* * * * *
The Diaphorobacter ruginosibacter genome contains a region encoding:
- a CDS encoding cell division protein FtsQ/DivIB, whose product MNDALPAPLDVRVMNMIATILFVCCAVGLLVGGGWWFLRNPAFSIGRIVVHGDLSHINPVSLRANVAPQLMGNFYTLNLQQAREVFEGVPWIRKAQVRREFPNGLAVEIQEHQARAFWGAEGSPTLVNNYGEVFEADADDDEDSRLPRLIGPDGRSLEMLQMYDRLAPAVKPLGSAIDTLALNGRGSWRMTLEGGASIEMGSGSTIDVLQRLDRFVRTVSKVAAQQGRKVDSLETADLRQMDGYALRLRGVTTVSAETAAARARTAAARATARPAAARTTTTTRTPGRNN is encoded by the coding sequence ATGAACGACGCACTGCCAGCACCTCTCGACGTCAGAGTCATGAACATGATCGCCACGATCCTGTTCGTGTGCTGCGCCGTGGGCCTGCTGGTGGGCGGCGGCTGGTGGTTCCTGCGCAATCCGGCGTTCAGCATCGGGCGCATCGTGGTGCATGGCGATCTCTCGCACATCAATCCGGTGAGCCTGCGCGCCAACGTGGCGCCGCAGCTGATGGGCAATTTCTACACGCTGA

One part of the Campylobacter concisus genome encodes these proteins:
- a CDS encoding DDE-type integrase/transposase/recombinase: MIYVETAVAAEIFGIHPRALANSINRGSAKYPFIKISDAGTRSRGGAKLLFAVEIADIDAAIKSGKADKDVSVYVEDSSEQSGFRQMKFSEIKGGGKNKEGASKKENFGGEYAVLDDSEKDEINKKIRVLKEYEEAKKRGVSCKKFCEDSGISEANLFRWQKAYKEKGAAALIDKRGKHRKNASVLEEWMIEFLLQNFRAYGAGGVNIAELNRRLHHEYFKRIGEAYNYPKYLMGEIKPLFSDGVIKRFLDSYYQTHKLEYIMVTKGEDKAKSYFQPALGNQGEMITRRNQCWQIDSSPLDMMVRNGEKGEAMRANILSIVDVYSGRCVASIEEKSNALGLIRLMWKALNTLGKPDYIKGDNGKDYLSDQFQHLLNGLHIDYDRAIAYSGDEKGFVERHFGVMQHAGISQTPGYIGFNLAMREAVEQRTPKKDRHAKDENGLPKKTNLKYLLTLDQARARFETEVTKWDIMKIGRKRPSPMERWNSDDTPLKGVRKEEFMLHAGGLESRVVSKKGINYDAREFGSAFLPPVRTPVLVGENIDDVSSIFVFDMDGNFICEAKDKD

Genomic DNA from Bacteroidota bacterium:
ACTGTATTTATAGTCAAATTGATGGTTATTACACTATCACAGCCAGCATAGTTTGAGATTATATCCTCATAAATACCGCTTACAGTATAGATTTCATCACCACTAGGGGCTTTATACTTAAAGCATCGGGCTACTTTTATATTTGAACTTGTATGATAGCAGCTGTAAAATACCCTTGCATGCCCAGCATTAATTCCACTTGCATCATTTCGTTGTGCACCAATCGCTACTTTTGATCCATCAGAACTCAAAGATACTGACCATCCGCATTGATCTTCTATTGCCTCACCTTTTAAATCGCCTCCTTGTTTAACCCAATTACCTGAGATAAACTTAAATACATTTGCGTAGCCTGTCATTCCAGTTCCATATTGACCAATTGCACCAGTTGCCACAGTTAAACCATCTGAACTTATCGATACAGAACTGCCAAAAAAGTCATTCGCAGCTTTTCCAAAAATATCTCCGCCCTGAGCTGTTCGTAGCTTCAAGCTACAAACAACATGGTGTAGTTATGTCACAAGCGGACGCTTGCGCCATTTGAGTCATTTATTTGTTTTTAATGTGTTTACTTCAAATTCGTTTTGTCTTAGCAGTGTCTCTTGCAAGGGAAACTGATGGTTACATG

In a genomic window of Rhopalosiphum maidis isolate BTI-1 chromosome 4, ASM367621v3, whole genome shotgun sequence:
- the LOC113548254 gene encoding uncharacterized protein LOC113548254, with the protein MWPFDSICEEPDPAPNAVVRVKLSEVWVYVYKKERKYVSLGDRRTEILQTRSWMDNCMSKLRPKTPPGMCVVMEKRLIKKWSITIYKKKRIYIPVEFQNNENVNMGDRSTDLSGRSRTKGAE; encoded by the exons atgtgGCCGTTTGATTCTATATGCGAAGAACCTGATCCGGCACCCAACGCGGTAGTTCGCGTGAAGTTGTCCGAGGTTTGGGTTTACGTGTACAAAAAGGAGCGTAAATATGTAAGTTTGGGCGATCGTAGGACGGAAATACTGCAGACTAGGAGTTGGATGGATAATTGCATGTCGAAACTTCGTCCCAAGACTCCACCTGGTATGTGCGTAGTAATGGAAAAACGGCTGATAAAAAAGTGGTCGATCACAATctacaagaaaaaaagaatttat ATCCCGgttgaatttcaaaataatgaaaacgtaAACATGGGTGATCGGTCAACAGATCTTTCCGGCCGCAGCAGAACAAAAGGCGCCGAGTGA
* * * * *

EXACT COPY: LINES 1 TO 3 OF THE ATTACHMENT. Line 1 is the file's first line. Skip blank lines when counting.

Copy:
The Diaphorobacter ruginosibacter genome contains a region encoding:
- a CDS encoding cell division protein FtsQ/DivIB, whose product MNDALPAPLDVRVMNMIATILFVCCAVGLLVGGGWWFLRNPAFSIGRIVVHGDLSHINPVSLRANVAPQLMGNFYTLNLQQAREVFEGVPWIRKAQVRREFPNGLAVEIQEHQARAFWGAEGSPTLVNNYGEVFEADADDDEDSRLPRLIGPDGRSLEMLQMYDRLAPAVKPLGSAIDTLALNGRGSWRMTLEGGASIEMGSGSTIDVLQRLDRFVRTVSKVAAQQGRKVDSLETADLRQMDGYALRLRGVTTVSAETAAARARTAAARATARPAAARTTTTTRTPGRNN is encoded by the coding sequence ATGAACGACGCACTGCCAGCACCTCTCGACGTCAGAGTCATGAACATGATCGCCACGATCCTGTTCGTGTGCTGCGCCGTGGGCCTGCTGGTGGGCGGCGGCTGGTGGTTCCTGCGCAATCCGGCGTTCAGCATCGGGCGCATCGTGGTGCATGGCGATCTCTCGCACATCAATCCGGTGAGCCTGCGCGCCAACGTGGCGCCGCAGCTGATGGGCAATTTCTACACGCTGA

One part of the Campylobacter concisus genome encodes these proteins: